FIG. 9 illustrates a screenshot of the speakerphone dialing a voice call, according to an embodiment;

FIG. 10 illustrates a screenshot of the speakerphone ringing a voice number, according to an embodiment;

FIG. 11 illustrates a method for redialing the last call from the speakerphone, according to an embodiment;

FIG. 12 illustrates a method for accepting incoming video calls from the speakerphone, according to an embodiment;

FIG. 13 illustrates a method for accepting an incoming voice call from the speakerphone, according to an embodiment;

FIG. 14 illustrates a method for terminating the video call from the speakerphone, according to an embodiment;

FIG. 15 illustrates a method for terminating the current voice call from the speakerphone, according to an embodiment;

FIG. 16 illustrates a method for video call termination, according to an embodiment;

FIG. 17 illustrates a method for voice call termination, according to an embodiment;

FIG. 18 illustrates a screenshot of a voice call termination, according to an embodiment;

FIG. 19 illustrates a method for popping video call length timer, according to an embodiment;

FIG. 20 illustrates a method for muting audio of the current call, according to an embodiment;

FIG. 21 illustrates a screenshot for muting a call, according to an embodiment;

FIG. 22 illustrates a method for un-muting the current call, according to an embodiment;

FIG. 23 illustrates a method for changing the volume of the current call, according to an embodiment;

FIG. 24 illustrates a screenshot of increasing the volume, according to an embodiment;

FIG. 25 illustrates a method for adding other callers to the conference from the speakerphone, according to an embodiment;

FIG. 26 illustrates a screenshot for pressing the add button to add a new call during a voice only conference call, according to an embodiment;

FIG. 27 illustrates a screenshot for pressing the add button to add a new call during a video and voice conference call, according to an embodiment;

FIG. 28 illustrates a screenshot for adding other callers to conference from the speakerphone, according to an embodiment;

FIG. 29 illustrates a screenshot for adding or hanging up current call, according to an embodiment;

FIG. 30 illustrates a screenshot of participating in a voice and video call, according to an embodiment;

FIG. 31 illustrates a method for accepting incoming callers to conference from the speakerphone, according to an embodiment;

FIG. 32 illustrates a method for terminating multipoint video call from the speakerphone, according to an embodiment;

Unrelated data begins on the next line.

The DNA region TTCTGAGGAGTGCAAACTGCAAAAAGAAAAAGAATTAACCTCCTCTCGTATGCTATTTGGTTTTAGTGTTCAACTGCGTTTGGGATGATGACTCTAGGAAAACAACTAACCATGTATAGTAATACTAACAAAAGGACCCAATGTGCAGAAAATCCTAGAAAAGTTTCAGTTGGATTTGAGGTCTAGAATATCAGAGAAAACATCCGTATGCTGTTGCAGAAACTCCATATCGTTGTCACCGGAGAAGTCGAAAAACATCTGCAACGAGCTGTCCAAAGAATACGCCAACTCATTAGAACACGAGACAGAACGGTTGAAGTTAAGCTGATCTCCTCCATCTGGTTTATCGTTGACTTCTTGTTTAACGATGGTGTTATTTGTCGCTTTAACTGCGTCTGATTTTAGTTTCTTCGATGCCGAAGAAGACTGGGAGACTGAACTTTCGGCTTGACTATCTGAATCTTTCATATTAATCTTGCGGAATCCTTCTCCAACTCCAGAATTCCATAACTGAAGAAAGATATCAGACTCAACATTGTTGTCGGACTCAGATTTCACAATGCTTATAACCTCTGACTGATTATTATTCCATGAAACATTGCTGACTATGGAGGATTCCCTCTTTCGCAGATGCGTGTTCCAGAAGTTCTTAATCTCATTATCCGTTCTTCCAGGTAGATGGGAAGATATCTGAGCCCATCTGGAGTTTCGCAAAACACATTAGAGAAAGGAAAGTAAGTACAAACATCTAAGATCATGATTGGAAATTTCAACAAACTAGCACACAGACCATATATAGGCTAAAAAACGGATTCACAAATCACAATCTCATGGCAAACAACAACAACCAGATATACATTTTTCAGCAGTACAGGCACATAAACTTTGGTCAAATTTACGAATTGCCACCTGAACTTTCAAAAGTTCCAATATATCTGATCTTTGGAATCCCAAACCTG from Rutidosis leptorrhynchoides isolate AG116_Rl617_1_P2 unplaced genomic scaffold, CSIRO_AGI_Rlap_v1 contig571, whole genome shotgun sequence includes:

FIG. 33 illustrates a method for placing a video call with the remote control, according to an embodiment;

FIG. 34 illustrates a method for placing a voice call with the remote control, according to an embodiment;

FIG. 35 illustrates a method for redialing last call(s) with the remote control, according to an embodiment;

FIG. 36 illustrates a method for accepting incoming video call with the remote control, according to an embodiment;

FIG. 37 illustrates a method for accepting incoming voice call with the remote control, according to an embodiment;

FIG. 38 illustrates a method for terminating the current call with the remote control, according to an embodiment;

FIG. 39 illustrates a method for picking up the remote control, according to an embodiment;

FIG. 40 illustrates a method for putting down the remote control, according to an embodiment;

FIG. 41 illustrates a method for adding another caller to the conference with the remote control, according to an embodiment;

FIG. 42 illustrates a method for accepting an incoming caller to conference with the remote control, according to an embodiment;

FIG. 43 illustrates a method for changing volume from a speakerphone during a video call with an added voice call, according to an embodiment;

FIG. 44 illustrates a method for changing volume with remote control during a video call with an added voice call, according to an embodiment;

FIG. 45 illustrates a method for terminating an individual connection in a multipoint call, according to an embodiment;

FIG. 46 illustrates a method for activating a secondary input, according to an embodiment;